If you’ve ever wondered “What can I do with raw milk?” well then this series, wherein we explore all the delicious possibilities raw milk provides, will be right up your alley.
We’re starting with cream because, well, cream is my favorite.
“I have too much cream” – said no one ever.
And yet, when you get almost a quart of cream to every gallon, and your cow is giving 3-4 gallons a day, that cream adds up fast.
If this is you and you’ve got more cream than you know what to do with, this two-part series all about cream is for you.
What is cream?
Cream is the fat of the milk.
I am constantly amazed at the magic a milk cow conjures as she transform grass – nearly inedible for most species and certainly incapable of sustaining life and reproduction – into one of the most delicious, nutritionally balanced, super foods with oodles of beneficial bacteria, probiotics, enzymes, and glorious, delicious fat.
Rising To The Top
You’ve heard of the idiom “cream rises to the top,” yes? The essential idea is that the best ideas, the most skilled people, are the most noticeable because they “rise to the top” and stand out. There’s a good practical wisdom in that idiom because cream really is the best part of the milk, if you ask me.
When you let raw milk sit for 12-24 hours, the cream (or fat) will rise to the top. For some breeds of milk cow (like Dexter), the fat globules are very small and so it takes longer for the cream to separate and rise (closer to 2-3 days).
Fun (slightly unrelated) fact: the fat globules in goat’s milk are even smaller and so the cream never separates at all. Therefore, goat’s milk is naturally homogenized, meaning the cream/fat is evenly distributed throughout the milk.
The cream at the very top of the jar will be what is often known as “heavy cream.” It is thick and dense. You can almost stand a spoon upright in it.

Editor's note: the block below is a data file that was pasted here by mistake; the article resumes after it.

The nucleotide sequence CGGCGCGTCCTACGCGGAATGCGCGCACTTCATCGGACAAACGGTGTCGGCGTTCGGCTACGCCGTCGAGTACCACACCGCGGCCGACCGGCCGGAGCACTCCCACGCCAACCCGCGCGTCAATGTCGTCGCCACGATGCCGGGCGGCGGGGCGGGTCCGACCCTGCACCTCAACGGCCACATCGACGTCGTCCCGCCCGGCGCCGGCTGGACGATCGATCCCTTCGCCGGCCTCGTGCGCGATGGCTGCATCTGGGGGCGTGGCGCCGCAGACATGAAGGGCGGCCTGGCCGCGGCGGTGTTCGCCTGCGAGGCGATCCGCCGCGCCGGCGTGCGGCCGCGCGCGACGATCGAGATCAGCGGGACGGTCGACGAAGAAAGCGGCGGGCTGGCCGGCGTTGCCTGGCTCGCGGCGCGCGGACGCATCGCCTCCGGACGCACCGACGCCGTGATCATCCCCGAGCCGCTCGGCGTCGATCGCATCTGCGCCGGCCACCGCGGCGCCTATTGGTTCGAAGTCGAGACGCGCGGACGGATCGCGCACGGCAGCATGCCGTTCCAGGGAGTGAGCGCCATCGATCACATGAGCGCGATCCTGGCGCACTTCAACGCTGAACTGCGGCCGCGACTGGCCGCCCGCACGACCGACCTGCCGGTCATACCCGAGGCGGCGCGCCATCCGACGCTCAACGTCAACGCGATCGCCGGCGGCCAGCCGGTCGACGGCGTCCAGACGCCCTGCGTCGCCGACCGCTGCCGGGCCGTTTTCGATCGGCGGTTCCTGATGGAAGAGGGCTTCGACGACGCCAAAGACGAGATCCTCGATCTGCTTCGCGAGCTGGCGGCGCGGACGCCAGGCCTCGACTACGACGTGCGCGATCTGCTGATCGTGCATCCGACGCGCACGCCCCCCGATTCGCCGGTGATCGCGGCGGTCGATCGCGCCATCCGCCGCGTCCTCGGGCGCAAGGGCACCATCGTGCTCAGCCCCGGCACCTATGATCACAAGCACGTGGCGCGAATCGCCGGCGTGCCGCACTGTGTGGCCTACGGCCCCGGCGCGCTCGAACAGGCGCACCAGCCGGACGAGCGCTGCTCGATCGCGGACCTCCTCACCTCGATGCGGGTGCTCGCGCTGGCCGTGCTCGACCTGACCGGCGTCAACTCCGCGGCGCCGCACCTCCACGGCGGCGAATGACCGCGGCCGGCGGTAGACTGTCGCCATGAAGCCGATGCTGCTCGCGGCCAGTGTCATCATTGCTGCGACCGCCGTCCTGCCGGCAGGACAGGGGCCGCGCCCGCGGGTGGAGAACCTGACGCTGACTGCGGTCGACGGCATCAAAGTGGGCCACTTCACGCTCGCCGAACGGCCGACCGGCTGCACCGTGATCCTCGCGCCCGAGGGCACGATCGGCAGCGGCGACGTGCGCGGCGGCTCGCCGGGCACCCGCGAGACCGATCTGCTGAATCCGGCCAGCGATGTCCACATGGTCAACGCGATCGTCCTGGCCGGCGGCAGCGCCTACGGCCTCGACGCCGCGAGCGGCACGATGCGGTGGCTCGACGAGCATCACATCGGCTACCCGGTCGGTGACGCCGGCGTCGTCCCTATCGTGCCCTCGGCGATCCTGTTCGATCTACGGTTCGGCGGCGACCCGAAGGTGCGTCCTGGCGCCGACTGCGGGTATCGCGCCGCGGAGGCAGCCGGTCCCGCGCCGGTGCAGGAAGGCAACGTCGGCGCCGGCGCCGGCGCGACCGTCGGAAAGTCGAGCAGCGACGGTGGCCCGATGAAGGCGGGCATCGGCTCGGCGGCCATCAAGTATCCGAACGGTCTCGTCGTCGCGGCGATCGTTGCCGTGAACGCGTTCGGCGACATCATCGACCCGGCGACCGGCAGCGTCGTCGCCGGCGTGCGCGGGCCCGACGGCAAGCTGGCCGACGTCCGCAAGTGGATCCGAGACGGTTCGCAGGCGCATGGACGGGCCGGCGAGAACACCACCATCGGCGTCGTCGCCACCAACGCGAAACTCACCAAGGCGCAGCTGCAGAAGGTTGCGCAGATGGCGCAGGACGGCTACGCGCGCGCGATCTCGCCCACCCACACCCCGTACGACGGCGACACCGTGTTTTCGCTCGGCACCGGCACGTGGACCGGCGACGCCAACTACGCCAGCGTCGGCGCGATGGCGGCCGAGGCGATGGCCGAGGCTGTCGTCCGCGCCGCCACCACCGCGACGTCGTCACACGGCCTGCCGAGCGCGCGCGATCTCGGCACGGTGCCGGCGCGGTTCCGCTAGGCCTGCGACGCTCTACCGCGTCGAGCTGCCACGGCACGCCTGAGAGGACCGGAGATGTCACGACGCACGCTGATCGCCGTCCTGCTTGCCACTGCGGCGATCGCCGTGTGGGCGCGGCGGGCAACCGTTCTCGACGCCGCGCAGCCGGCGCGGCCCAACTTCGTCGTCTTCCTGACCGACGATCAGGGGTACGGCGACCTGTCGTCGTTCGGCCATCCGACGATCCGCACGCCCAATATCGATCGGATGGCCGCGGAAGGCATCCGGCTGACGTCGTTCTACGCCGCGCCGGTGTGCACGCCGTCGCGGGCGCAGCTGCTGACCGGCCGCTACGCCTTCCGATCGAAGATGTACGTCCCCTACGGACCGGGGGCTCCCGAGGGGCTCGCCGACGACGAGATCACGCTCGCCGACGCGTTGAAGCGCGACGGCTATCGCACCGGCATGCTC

My kids like to call this creme de la creme and that’s exactly where that particular idiom comes from: heavy cream is literally the cream of the cream, the best of the best.
Important: If you want to make whipped cream, you must use heavy cream.
Heavy cream will also produce the highest yields when churned to butter.
The light cream settles below the thick heavy cream at the top, but still above the liquid milk. You’ll notice that it’s not as thick and doesn’t stick to your ladle or spoon as thickly/stubbornly as the heavy cream at the top.
Remember – light cream cannot be whipped. It has too much liquid and won’t properly set up into soft peaks.
But it’s great for ice cream! And it will still make great butter, even if the yield is a little less than when you churn heavy cream.
Skimming Cream At Home
Skimming (or separating) cream refers to the process of removing the cream from the milk. For me (and most homesteaders), this is done manually with a ladle or spoon.
I like to use extra-wide-mouth gallon jars for all my milk because it makes skimming cream easier and more efficient and I am alll about maximizing my cream yield.
I use a stainless steel 1/2 cup kitchen ladle to manually skim each gallon, and scoop one ladle at a time, transferring it to another jar (fitted with a stainless steel wide mouth funnel to minimize the mess).
A Great Tip for Skimming Cream
Run the ladle under warm water just before skimming – the thin layer of water lets the cream slide off the ladle better and prevents a really thick buildup of cream.
Separating Cream Commercially
Commercial dairy processing systems use a mechanical cream separator (really cool, but generally cost-prohibitive for the average homesteader), and use centrifugal force to extract all the cream from the milk.
Because each cow gives a little different percentage of cream, each vat of milk will vary slightly in its cream fat percentage. A cream separator equalizes every vat of milk by removing all the cream no matter how much it had to begin with.
The cream is later added back to the milk in the volume required to meet the mandated percentages for each product (3.25% (whole), 2%, 1%)
The Bottom Line
When you have more milk than you can use, always keep the cream.
Skim the cream and make butter.
Freeze the butter to use during her dry period.
Make self-stable ghee for your pantry.
Make lifelong friends of your neighbors by giving that yellow gold away.
Make gallons of ice cream and host a party.
Make cream cheese and cheese cake.
But always keep the cream.
Skimmed milk can go to the pigs. 1 gallon of skimmed milk or whey is all the protein a pig needs in a day and you can substitute milk pound for pound for their grain ration with no loss in nutrition.
I know. You’re gonna want to know how to make all these things. And more. I gotcha.
In part 2, we’ll talk about all the delicious ways you can use that abundance of cream.
The possibilities are downright delicious.